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Pura Vida - Exploring Costa Rica: Manzanillo, Manual Antonio and San Jose.

Welcome to Costa Rica, a land of breathtaking landscapes, vibrant culture, and rich history. In this blog, we'll take you on a journey to three remarkable destinations: Manuel Antonio, Manzanillo, and the bustling capital city of San Jose. Get ready to immerse yourself in the beauty, flavours, and adventures that await in these enchanting corners of Costa Rica.

Discover the Hidden Gem of Manzanillo: Pristine Beaches, Coral Reefs, and Afro-Caribbean Charm


Nestled along Costa Rica's Caribbean coast, Manzanillo is a hidden gem that beckons with its pristine beaches, vibrant coral reefs, and lush tropical rainforests. This charming coastal village was once a humble fishing community and has retained its authentic charm over the years. Let's dive into what makes Manzanillo a must-visit destination and explore the cultural differences between the Caribbean and Pacific sides of Costa Rica.

History and Authentic Charm:

Manzanillo's history is woven into its vibrant culture and cuisine. This area showcases a strong Afro-Caribbean influence, which is evident in the colourful architecture, lively music, and tantalising flavours. As you stroll through the village, you'll feel a sense of authenticity and warm hospitality that truly sets Manzanillo apart.

Top Things to Do:

a) Wildlife and Nature Tours: Embark on guided tours through the Gandoca-Manzanillo Wildlife Refuge and Cahuita National Park, where you'll discover the region's rich biodiversity. Keep your eyes peeled for playful monkeys, sleepy sloths, and an array of exotic bird species.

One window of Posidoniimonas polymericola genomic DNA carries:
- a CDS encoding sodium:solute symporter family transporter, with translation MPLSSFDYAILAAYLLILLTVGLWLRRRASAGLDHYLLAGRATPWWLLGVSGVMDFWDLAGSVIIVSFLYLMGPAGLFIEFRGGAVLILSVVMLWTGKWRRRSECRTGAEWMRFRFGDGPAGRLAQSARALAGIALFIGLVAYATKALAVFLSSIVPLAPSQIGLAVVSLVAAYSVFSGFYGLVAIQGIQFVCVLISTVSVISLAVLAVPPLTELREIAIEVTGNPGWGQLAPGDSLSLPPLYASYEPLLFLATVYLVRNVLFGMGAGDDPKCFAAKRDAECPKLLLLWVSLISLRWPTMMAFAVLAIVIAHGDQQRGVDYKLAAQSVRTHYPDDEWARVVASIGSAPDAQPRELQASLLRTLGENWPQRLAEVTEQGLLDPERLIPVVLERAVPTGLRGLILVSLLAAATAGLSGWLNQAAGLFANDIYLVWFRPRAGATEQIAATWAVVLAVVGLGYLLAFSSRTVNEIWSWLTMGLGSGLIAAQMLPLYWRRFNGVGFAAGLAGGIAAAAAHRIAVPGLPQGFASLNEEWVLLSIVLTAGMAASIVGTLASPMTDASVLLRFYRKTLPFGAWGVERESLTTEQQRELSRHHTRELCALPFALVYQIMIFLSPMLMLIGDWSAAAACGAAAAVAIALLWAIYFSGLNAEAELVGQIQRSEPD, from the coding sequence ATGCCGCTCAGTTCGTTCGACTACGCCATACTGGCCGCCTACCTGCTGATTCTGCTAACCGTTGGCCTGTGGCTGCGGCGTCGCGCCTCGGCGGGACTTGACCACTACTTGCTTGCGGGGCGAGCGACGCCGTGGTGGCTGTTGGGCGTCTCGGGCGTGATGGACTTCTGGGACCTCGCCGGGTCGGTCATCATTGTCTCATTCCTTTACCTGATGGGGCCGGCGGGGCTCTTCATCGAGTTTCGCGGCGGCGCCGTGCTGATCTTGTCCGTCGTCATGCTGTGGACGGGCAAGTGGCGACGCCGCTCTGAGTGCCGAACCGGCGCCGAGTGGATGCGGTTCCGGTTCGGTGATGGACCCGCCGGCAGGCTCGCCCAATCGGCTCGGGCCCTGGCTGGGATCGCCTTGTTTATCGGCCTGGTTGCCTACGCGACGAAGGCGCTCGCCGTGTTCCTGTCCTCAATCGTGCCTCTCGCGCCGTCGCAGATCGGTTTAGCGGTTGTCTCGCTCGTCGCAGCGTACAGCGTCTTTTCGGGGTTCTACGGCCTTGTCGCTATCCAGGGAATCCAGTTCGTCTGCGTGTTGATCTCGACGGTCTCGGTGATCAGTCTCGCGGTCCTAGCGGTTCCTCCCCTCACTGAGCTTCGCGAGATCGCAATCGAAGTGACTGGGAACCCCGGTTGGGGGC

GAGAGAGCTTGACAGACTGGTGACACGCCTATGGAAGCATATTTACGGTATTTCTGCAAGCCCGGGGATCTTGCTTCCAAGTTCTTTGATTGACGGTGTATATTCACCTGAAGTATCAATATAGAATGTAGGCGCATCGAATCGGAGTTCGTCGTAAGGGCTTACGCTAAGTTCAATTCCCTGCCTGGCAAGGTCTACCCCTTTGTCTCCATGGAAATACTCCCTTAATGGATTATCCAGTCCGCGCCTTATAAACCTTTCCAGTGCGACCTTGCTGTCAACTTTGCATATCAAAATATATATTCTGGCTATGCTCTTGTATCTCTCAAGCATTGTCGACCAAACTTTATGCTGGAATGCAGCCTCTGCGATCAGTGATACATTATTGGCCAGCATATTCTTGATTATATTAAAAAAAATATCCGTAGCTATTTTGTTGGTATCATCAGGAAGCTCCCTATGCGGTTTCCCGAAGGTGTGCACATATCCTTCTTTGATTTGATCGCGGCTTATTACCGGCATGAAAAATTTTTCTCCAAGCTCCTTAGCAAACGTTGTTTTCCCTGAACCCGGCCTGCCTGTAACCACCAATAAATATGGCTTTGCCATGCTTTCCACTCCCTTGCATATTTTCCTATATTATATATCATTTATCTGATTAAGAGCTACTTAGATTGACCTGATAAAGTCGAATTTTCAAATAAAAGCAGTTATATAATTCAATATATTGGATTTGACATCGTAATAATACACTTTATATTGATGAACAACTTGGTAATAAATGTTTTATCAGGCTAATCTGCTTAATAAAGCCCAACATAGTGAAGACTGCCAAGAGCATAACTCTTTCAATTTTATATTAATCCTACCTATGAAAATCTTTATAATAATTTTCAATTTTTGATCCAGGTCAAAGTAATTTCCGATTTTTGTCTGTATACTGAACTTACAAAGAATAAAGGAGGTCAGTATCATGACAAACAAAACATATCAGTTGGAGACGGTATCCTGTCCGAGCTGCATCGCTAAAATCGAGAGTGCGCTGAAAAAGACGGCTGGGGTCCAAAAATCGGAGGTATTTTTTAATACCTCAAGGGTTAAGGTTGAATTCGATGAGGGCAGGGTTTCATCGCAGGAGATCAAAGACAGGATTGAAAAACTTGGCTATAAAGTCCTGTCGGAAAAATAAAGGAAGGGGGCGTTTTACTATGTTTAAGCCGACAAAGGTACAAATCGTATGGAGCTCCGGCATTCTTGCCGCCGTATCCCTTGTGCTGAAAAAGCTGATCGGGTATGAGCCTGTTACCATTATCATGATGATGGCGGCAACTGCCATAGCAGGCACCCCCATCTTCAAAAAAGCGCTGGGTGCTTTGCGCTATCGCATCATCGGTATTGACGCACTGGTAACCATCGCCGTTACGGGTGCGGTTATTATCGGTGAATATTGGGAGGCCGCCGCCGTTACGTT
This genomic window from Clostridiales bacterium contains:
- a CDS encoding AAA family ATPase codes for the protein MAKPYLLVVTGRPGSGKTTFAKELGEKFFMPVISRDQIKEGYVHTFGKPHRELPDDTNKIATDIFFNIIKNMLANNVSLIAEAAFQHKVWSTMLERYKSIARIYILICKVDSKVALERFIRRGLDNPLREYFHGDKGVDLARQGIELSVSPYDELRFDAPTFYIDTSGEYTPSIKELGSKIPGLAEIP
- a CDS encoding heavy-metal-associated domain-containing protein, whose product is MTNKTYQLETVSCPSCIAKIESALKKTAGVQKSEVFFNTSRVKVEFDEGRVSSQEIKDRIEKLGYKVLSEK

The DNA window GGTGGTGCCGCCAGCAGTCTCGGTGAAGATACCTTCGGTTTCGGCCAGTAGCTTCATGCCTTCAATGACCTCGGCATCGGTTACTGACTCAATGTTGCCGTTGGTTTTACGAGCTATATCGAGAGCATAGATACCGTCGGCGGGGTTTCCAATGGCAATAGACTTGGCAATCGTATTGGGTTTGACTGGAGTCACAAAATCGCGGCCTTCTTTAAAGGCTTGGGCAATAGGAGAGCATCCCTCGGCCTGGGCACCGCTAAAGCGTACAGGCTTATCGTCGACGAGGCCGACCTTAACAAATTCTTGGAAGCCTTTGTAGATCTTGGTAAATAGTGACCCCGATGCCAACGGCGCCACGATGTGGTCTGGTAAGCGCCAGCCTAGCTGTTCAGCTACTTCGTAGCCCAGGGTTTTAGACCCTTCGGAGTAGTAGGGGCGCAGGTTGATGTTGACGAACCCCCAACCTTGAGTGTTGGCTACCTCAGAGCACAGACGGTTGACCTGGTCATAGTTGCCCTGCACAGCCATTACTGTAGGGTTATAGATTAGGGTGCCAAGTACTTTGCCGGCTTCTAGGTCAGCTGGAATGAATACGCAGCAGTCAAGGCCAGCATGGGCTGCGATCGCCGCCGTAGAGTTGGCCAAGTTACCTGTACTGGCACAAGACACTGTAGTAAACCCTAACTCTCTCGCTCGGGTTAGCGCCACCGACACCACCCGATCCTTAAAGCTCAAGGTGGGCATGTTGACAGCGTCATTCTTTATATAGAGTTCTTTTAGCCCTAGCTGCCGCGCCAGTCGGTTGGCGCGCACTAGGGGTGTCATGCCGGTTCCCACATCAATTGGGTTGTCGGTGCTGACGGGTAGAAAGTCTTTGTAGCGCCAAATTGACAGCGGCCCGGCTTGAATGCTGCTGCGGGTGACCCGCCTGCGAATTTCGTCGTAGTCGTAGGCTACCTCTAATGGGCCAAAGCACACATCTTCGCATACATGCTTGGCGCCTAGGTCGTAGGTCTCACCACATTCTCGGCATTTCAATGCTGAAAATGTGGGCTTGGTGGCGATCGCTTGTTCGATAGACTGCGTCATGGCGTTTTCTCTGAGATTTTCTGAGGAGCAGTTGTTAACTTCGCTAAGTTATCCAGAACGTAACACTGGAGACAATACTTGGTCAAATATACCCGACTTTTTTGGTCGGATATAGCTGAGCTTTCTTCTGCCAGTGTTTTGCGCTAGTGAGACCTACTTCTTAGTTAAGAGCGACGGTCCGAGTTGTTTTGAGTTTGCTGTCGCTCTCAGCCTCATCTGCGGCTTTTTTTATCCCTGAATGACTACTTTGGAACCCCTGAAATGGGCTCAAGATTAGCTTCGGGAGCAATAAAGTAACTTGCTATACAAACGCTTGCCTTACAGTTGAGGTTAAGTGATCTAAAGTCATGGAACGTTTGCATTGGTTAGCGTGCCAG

b) Snorkeling and Diving Adventures: Dive into the crystal-clear waters and explore the mesmerising coral reefs of Manzanillo. Join snorkeling or diving tours to witness the kaleidoscope of colours and encounter fascinating marine life, including tropical fish, rays, and graceful sea turtles.

c) Kayaking and Stand-Up Paddle boarding: Glide through the tranquil Gandoca Lagoon on guided kayaking or stand-up paddle boarding tours. Immerse yourself in the beauty of the mangrove forests, listen to the sounds of nature, and watch for wildlife along the way.

Surrounding Towns to Visit:

a) Puerto Viejo: Just a stone's throw away from Manzanillo, Puerto Viejo offers a vibrant blend of Afro-Caribbean and indigenous cultures. Soak up the laid-back atmosphere, sink your toes into beautiful beaches, sample delectable Caribbean cuisine, and dance the night away to reggae beats. Honestly it reminded me of Tulum just with more flavour and noise.

b) Cahuita: Journey south of Manzanillo to discover Cahuita, a captivating town known for its Afro-Caribbean charm. Explore Cahuita National Park's hiking trails, encounter wildlife, and snorkel alongside a stunning coral reef that teems with life.

c) Bocas del Toro (Panama): If time permits, consider a day trip or an overnight stay in Bocas del Toro, Panama. This archipelago presents an opportunity to experience paradise with its pristine beaches, water activities, and a distinct Caribbean ambiance.I spent a week here and I think you can love it or hate it.